Potential Flaws in Longevity Genetics Study

These things happen.
These things happen.

Here at Singularity Hub, any study that shows the genetic origins of extreme longevity – especially one showing huge effects and published in a journal as prestigious as Science – is basically our bread and butter. The centenarian study we covered last week made lots of headlines, and for good reason: it claimed that by looking at a random genome in the study, they could predict with 77% accuracy whether or not that subject lived past 100. But these amazing results have raised a few eyebrows among experts, and some significant problems have already been identified with its methods. Here’s a quick rundown of alleged flaws, as well as the authors’ rebuttals.

First off, for many in the genetics community, the effects of single variants on longevity seemed too strong. Jeffrey Barrett of the Wellcome Trust Sanger Institute has pointed out in the Guardian that in most genetics studies, a single genetic variant will only sway the chances of showing a phenotype by 1.5 fold, at best. The longevity study found a number of variants with far stronger effects, increasing an individual’s chance of hitting the century mark by as much as 10 fold. Barrett suggested that independent replication of the study would likely find far weaker effects.

Paola Sebastiani, one of the study’s authors, rebutted Barrett’s claims by pointing out that normal genetics studies compare controls against common diseases or traits, like cancer or diabetes. Centenarians are anything but rare – just 1 in 6,000 in the US earn the title – so variants in the DNA have larger effects than geneticists are used to seeing. She claims the unusual strength of single variants’ effects are caused by studying such a rare trait in the population.

A more serious problem with the study concerns the DNA chips used to genotype the subjects. David Goldstein, a geneticist at Duke University, pointed out that the two subject pools – centenarians and controls – were analyzed in different labs with different equipment. Sebastiani’s rebutted this critique by pointing out that DNA chips purchased from Illumina were used in both labs, which is true; unfortunately (as Goldstein pointed out) different types of chips were used on different subjects. Ah, there’s the rub.

DNA chips aren’t perfect. They occasionally misread a genetic variant, which is forgivable given the vast number of ATGC’s they can read at a rapid pace. Luckily, they tend to be consistent in their mistakes: a given type of chip will tend to screw up reading the same area of the genome, if and when it does screw up. Chips are precise, even when they aren’t accurate. To mitigate the problems this can cause, it’s essential to analyze all your data using exactly the same chips. It’s standard operating procedure for genome-wide association studies.

Different versions of Illumina chips may well have biased the longevity study’s data. Centenarians were analyzed using two different types of chips; controls were analyzed with four different types. This occurred because the chip used initially in the study – Illumina’s 370 chip – went off the market halfway through their research. Changing chips may well have biased their data, making different variants appear correlated to traits when they resulted from experimental factors.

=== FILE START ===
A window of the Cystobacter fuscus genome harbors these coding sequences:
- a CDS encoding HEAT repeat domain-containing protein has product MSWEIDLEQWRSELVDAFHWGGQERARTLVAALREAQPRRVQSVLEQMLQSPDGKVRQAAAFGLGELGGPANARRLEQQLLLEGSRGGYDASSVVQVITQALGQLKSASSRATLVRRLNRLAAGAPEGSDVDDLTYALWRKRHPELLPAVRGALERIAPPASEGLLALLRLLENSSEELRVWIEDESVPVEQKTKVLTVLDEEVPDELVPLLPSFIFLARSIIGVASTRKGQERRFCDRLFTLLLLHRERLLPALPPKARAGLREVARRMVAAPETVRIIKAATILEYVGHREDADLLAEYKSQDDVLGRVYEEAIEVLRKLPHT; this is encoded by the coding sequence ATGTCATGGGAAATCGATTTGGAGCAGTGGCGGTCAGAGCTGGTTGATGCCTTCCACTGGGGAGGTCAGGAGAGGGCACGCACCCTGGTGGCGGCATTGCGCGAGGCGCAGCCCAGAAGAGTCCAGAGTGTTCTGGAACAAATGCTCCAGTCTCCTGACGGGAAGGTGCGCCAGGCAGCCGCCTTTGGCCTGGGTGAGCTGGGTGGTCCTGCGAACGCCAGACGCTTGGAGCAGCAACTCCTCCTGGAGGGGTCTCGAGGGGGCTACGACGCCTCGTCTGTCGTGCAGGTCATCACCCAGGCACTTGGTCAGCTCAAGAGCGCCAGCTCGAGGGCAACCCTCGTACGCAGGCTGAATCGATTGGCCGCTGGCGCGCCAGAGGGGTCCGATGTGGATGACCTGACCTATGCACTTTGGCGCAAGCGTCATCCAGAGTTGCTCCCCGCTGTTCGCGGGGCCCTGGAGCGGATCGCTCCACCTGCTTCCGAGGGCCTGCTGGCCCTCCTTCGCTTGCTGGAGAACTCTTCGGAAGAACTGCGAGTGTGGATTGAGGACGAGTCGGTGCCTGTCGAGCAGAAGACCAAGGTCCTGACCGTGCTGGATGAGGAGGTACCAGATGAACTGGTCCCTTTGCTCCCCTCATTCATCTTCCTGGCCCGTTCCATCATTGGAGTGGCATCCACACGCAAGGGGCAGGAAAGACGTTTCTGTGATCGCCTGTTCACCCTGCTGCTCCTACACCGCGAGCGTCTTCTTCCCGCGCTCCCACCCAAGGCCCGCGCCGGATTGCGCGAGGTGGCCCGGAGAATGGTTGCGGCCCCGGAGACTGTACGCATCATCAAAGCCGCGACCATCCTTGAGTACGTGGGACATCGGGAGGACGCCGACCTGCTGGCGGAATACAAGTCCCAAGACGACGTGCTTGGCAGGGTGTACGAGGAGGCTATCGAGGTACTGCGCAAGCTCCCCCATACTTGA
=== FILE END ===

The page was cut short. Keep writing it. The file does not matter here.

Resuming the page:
No one ever said science was perfect.

Goldstein says that for any genetic “discovery”, a third party analysis using identical chips is standard protocol – a step that is glaringly absent from the longevity study. This has led many to question of quality of Science’s own editorial board, which should have caught this mistake. Steps are currently being taken to reproduce the results using identical chips, and Sebastiani believes their results will survive. To be clear, experts aren’t currently claiming the results are wrong – simply that they could be. How scientific.

One final point. Newsweek points out that the 77% statistic isn’t quite as exciting as it sounds. This number emerges from the study, which has almost equal numbers of centenarians as controls – in real life, the “control” group outweighs the centenarian group 6000 to 1. If you were typed for these variants outside of the study, they would only tell you that “your chance of living to 100 is either really small (much less than 1 percent) or really, really small (even less than that).” So 23andMe won’t be offering the service anytime soon (in fact, they’ve already mentioned this).

We’ll keep you updated as the data from the replication study emerge. The results may stand up to higher standards, as Sebastiani claims; or they may end up replicating a recent study on longevity in the Journals of Gerontology, which found zero genome-wide associations. It’s good to keep in mind that even exciting papers published in the most prestigious journals (yes, even Science) can be flawed, even with the best intentions at heart.

In other news, a certain blog just lived past 1,000

Drew Halley
Drew Halley
Drew Halley is a graduate student researcher in Anthropology and is part of the Social Science Matrix at UC Berkeley. He is a PhD candidate in biological anthropology at UC Berkeley studying the evolution of primate brain development. His undergraduate research looked at the genetics of neurotransmission, human sexuality, and flotation tank sensory deprivation at Penn State University. He also enjoys brewing beer, photography, public science education, and dungeness crab. Drew was recommended for the Science Envoy program by UC Berkeley anthropologist/neuroscientist Terrence Deacon.
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